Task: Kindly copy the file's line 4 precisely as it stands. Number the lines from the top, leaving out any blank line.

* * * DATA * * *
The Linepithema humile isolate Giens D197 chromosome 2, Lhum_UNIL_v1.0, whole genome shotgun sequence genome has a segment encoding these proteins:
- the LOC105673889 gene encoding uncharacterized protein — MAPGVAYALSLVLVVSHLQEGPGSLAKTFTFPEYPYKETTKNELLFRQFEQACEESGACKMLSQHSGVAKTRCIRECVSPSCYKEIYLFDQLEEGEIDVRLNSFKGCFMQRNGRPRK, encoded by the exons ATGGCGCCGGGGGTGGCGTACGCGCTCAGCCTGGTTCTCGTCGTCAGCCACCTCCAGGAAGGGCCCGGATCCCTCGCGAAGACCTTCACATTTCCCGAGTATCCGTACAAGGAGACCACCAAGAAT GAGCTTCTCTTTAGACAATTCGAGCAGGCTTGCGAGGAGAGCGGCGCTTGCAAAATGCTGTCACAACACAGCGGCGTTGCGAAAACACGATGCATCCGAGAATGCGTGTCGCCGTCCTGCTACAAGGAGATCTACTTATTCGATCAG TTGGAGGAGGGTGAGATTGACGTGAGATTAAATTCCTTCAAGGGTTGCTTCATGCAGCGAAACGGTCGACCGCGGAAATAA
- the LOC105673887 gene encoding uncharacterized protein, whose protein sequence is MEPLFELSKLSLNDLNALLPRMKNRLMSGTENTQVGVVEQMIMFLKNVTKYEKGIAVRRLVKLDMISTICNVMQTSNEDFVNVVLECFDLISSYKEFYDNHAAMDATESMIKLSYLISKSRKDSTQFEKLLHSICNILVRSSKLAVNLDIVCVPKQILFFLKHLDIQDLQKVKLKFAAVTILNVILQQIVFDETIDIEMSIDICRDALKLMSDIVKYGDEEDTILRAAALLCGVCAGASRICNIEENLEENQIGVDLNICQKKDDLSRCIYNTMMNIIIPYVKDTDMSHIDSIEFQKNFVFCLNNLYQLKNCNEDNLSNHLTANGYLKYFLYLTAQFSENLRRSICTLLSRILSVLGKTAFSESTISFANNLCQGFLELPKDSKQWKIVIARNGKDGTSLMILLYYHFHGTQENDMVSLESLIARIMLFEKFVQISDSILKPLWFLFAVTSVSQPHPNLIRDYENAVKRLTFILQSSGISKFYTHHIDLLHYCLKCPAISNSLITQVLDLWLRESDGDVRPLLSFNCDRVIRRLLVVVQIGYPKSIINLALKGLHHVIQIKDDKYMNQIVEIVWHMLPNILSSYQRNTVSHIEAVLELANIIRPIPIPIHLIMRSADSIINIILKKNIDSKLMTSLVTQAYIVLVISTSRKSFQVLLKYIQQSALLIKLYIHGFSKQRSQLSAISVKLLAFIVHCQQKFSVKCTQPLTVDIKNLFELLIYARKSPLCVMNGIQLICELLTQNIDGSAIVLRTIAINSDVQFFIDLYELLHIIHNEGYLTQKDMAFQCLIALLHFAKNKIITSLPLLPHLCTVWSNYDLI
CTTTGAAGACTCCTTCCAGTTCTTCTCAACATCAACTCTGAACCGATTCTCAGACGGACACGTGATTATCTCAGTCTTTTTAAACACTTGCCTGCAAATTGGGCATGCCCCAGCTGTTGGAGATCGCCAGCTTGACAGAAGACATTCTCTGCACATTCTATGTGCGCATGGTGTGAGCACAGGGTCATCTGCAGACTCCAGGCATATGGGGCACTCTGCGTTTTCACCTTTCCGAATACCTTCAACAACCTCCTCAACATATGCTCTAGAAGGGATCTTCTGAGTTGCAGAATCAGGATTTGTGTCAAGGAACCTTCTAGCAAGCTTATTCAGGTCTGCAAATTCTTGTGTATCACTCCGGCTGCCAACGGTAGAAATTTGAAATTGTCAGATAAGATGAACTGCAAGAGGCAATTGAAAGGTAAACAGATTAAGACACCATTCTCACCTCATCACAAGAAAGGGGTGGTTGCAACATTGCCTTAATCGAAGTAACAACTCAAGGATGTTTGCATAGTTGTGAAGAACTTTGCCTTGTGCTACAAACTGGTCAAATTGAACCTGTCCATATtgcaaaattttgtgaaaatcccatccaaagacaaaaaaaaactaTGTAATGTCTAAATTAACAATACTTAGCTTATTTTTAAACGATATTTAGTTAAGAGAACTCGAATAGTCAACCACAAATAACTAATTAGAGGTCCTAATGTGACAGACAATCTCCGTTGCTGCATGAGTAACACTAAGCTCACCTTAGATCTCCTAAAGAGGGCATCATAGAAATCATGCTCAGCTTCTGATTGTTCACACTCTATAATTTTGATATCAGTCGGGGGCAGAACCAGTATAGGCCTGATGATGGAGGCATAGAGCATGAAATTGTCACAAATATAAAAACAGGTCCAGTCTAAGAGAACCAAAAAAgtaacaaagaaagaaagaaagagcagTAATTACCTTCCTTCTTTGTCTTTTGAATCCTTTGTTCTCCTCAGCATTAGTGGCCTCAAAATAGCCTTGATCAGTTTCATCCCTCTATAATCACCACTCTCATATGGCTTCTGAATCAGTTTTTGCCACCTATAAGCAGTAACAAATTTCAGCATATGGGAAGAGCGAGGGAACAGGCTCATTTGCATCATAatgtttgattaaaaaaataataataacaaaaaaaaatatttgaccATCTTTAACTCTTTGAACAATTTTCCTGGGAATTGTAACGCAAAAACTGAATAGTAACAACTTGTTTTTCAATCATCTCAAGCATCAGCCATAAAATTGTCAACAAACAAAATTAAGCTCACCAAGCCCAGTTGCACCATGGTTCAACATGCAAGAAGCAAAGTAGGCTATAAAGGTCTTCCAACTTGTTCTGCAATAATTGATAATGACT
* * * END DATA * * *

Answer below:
CTTTGAAGACTCCTTCCAGTTCTTCTCAACATCAACTCTGAACCGATTCTCAGACGGACACGTGATTATCTCAGTCTTTTTAAACACTTGCCTGCAAATTGGGCATGCCCCAGCTGTTGGAGATCGCCAGCTTGACAGAAGACATTCTCTGCACATTCTATGTGCGCATGGTGTGAGCACAGGGTCATCTGCAGACTCCAGGCATATGGGGCACTCTGCGTTTTCACCTTTCCGAATACCTTCAACAACCTCCTCAACATATGCTCTAGAAGGGATCTTCTGAGTTGCAGAATCAGGATTTGTGTCAAGGAACCTTCTAGCAAGCTTATTCAGGTCTGCAAATTCTTGTGTATCACTCCGGCTGCCAACGGTAGAAATTTGAAATTGTCAGATAAGATGAACTGCAAGAGGCAATTGAAAGGTAAACAGATTAAGACACCATTCTCACCTCATCACAAGAAAGGGGTGGTTGCAACATTGCCTTAATCGAAGTAACAACTCAAGGATGTTTGCATAGTTGTGAAGAACTTTGCCTTGTGCTACAAACTGGTCAAATTGAACCTGTCCATATtgcaaaattttgtgaaaatcccatccaaagacaaaaaaaaactaTGTAATGTCTAAATTAACAATACTTAGCTTATTTTTAAACGATATTTAGTTAAGAGAACTCGAATAGTCAACCACAAATAACTAATTAGAGGTCCTAATGTGACAGACAATCTCCGTTGCTGCATGAGTAACACTAAGCTCACCTTAGATCTCCTAAAGAGGGCATCATAGAAATCATGCTCAGCTTCTGATTGTTCACACTCTATAATTTTGATATCAGTCGGGGGCAGAACCAGTATAGGCCTGATGATGGAGGCATAGAGCATGAAATTGTCACAAATATAAAAACAGGTCCAGTCTAAGAGAACCAAAAAAgtaacaaagaaagaaagaaagagcagTAATTACCTTCCTTCTTTGTCTTTTGAATCCTTTGTTCTCCTCAGCATTAGTGGCCTCAAAATAGCCTTGATCAGTTTCATCCCTCTATAATCACCACTCTCATATGGCTTCTGAATCAGTTTTTGCCACCTATAAGCAGTAACAAATTTCAGCATATGGGAAGAGCGAGGGAACAGGCTCATTTGCATCATAatgtttgattaaaaaaataataataacaaaaaaaaatatttgaccATCTTTAACTCTTTGAACAATTTTCCTGGGAATTGTAACGCAAAAACTGAATAGTAACAACTTGTTTTTCAATCATCTCAAGCATCAGCCATAAAATTGTCAACAAACAAAATTAAGCTCACCAAGCCCAGTTGCACCATGGTTCAACATGCAAGAAGCAAAGTAGGCTATAAAGGTCTTCCAACTTGTTCTGCAATAATTGATAATGACT